We Serve the Greater
Highland Park Area
Property Management in Highland Park, TN
Highland Park is a small community just two miles east of downtown Chattanooga, Tennessee. It’s located in the southeastern part of the state along the Tennessee River, close to multiple railroads and interstate highways. This small neighborhood is approximately 120 miles away from Knoxville and 120 miles northwest of Atlanta, Georgia. Due to its proximity to major metropolitan areas, this neighborhood has become a popular middle-class suburb in one of the safest areas in the South.
Highland Park Real Estate and the Cost of Living
This small community has just 900 homes, making real estate in this well-kept neighborhood a real asset. Zillow reports that the median home price of houses in this neighborhood is $174,000 or $1,072 per month for rental homes. The sales of foreclosed homes in Highland Park are being sold for prices in between $25,000 for a 792-square-foot single-family home to $122,000 for a three-bedroom home. Houses in Highland Park are typically Queen Anne-style bungalows, reminiscent of the early days of the city, which began in the late 19th century. The most expensive house in the neighborhood currently on the market is a $325,000 four-bedroom, three-bath, 2,684 square foot home with three brick fireplaces. Many houses in the area have gone through renovations to keep their historic features, which makes this suburban neighborhood one of the best places in Tennessee for old-world charm. The robust Highland Park Neighborhood Association keeps this gem of a neighborhood intact.
Fun Things To Do in Highland Park
There are three well-maintained parks the neighborhood. Shaw Park is a small neighborhood park with areas for picnicking, as well as a small playground for the children. Tatum Park is one square block of clean, green grass, with gazebos and benches for picnics, bike racks, and plenty of room for games and dog-walking. The Highland Park Commons is the biggest park in the neighborhood, with huge soccer fields, pavilions, and a playground.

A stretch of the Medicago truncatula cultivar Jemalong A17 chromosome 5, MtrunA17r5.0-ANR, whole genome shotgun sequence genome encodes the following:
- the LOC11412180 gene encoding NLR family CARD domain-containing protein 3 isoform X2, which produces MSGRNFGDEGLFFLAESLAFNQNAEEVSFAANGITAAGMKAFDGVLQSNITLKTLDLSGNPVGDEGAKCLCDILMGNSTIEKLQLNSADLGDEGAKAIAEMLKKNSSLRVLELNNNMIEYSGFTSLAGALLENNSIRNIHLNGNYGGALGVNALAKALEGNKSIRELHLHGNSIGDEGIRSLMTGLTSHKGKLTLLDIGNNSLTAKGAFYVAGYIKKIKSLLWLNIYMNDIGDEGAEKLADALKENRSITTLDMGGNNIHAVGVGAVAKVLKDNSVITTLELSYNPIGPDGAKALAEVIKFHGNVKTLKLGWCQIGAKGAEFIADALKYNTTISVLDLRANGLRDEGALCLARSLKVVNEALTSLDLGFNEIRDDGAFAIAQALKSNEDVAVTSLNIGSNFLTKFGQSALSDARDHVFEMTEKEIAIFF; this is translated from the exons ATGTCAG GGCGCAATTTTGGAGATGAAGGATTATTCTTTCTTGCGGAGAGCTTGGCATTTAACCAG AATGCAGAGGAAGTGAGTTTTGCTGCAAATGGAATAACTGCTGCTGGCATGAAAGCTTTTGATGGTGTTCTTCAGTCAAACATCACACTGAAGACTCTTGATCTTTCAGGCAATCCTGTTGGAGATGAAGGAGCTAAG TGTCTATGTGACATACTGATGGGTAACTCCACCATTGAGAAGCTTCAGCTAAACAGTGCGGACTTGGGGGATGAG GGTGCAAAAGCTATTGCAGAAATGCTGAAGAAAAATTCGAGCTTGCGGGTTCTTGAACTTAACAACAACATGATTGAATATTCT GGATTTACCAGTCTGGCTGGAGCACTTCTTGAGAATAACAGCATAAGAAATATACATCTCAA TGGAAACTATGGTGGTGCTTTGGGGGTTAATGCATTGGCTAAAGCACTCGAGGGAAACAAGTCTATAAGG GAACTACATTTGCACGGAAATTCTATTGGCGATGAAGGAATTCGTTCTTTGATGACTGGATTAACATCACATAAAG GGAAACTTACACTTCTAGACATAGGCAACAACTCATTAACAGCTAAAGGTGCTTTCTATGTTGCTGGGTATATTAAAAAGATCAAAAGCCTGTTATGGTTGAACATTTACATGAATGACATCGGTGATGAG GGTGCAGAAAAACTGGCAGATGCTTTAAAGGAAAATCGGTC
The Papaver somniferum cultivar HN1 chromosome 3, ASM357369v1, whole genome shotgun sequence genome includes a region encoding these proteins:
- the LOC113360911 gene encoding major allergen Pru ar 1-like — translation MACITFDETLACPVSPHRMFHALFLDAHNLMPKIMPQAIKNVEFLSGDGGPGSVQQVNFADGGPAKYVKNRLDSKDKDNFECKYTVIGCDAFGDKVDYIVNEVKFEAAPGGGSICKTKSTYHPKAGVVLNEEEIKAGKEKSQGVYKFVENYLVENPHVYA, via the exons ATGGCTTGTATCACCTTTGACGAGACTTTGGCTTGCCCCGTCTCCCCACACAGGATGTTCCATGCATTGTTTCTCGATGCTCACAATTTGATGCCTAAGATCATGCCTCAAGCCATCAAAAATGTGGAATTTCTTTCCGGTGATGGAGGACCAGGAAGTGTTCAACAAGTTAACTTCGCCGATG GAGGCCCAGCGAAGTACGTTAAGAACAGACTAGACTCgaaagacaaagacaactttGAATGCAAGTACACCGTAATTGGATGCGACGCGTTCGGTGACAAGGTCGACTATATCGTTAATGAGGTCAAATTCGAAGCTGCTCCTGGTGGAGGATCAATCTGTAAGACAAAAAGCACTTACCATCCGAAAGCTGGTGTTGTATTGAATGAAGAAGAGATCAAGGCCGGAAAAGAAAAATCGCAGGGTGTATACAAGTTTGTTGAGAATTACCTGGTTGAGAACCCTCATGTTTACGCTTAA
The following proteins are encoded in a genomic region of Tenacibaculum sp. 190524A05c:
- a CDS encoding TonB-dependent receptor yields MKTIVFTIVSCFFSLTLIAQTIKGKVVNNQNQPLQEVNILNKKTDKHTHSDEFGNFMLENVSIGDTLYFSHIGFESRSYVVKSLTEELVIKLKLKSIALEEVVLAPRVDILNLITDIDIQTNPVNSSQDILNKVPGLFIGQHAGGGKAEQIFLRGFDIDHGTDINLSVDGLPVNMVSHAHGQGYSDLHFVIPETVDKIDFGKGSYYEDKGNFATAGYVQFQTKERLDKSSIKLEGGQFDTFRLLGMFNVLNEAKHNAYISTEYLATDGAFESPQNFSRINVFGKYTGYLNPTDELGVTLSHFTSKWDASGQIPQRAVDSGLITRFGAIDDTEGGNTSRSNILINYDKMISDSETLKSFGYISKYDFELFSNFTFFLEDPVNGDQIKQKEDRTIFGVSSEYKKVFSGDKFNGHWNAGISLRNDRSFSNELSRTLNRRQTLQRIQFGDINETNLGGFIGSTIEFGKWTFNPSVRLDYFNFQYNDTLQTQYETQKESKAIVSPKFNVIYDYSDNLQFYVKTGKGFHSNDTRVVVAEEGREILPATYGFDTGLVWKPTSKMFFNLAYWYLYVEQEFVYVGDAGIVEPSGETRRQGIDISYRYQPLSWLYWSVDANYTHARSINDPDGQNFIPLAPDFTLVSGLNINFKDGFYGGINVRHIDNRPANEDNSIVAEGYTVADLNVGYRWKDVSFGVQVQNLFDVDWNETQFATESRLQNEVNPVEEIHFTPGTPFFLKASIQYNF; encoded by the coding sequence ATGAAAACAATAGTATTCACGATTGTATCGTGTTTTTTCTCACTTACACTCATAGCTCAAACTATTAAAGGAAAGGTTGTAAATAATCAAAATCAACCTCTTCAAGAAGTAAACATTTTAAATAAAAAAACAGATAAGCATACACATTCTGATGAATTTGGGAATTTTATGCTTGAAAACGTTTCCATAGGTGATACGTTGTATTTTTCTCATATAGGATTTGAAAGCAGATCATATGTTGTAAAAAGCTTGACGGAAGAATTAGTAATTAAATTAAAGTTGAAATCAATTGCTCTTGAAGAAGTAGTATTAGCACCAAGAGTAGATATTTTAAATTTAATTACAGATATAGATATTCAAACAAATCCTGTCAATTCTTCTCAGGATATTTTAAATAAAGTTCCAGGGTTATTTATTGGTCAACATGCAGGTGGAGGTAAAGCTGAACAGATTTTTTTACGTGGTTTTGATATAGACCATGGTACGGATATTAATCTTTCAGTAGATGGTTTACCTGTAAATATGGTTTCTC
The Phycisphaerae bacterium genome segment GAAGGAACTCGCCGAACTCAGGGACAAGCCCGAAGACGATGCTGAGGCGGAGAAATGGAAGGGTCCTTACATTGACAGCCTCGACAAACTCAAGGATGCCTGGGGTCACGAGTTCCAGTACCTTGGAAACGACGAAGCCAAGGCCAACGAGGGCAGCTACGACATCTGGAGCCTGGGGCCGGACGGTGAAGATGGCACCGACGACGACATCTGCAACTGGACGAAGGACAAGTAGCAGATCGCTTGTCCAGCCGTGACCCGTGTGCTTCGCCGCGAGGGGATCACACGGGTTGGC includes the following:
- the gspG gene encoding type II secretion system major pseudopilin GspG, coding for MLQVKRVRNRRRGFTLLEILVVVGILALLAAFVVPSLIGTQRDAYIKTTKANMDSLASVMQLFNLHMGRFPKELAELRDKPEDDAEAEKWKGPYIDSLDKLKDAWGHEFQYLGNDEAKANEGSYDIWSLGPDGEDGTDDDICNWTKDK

The community is close to natural landmarks like Lookout Mountain, which is popular for white-water sports, rock-climbing, and hiking, and the Raccoon Mountain Caverns, where families can spend a weekend or night camping after days spent spelunking in natural caves. The area is also close to man-made sights like the Walnut Street Bridge, which was built over the Tennessee River in 1890. The Chattanooga Riverwalk, which is 13 miles of walking and biking paths from the Chickamauga Dam to downtown Chattanooga, is a popular destination in good weather, as is the Tennessee Aquarium, which is famous for its turtles and tortoise conservation efforts. Just a few minutes away is the Chattanooga Zoo and the famous sculpture fields at Montague Park, perfect for weekend day trips with the family.
There are two elementary schools in the neighborhood served by the closest school district, as well as one middle school, one high school, and a private Montessori school. This area is also home to the Chattanooga Girls Leadership Academy, a charter school for grades 6-12.
The population is 3,754 and the median household income is $27,700, compared to Chattanooga as a whole, with a median household income of $40,000. The median age of males in this neighborhood is 28.8 years, while the median age of females is 34.6 years. The average household size is 2.7 people. Nearly half of all households in this neighborhood are families with children. The population is incredibly diverse, with approximately 22% of residents reporting African-American ethnicity, about 5% reporting Mexican roots, and European-Anglos report having English and German ancestry. Approximately 10 percent of the households in this neighborhood speak Spanish, making this a new and attractive enclave for Spanish-speakers and those looking for a multicultural, family-friendly living experience.
Fun Facts about Highland Park
The neighborhood was built in 1889, and was part of a post-war boom in which a robust middle class found the perfect suburb, close to downtown and yet away from the noise, and is actually one of the very first suburbs ever built for this purpose. In the 1950s, other developments were built and many homeowners left, and the neighborhood began experiencing a downturn in stature. However, in the 1980s, with a dedicated neighborhood association, a revitalization of HP, as the locals call it, gave the neighborhood a much-needed lift in terms of renovation and spirit. Today, this neighborhood is one of the surviving suburbs of those built during its time. It was awarded “Neighborhood of the Year” in 2001 by Neighborhoods, USA, and its beautiful historic homes have been featured in publications including Southern Living, Victorian Times Magazine, and the Financial Times.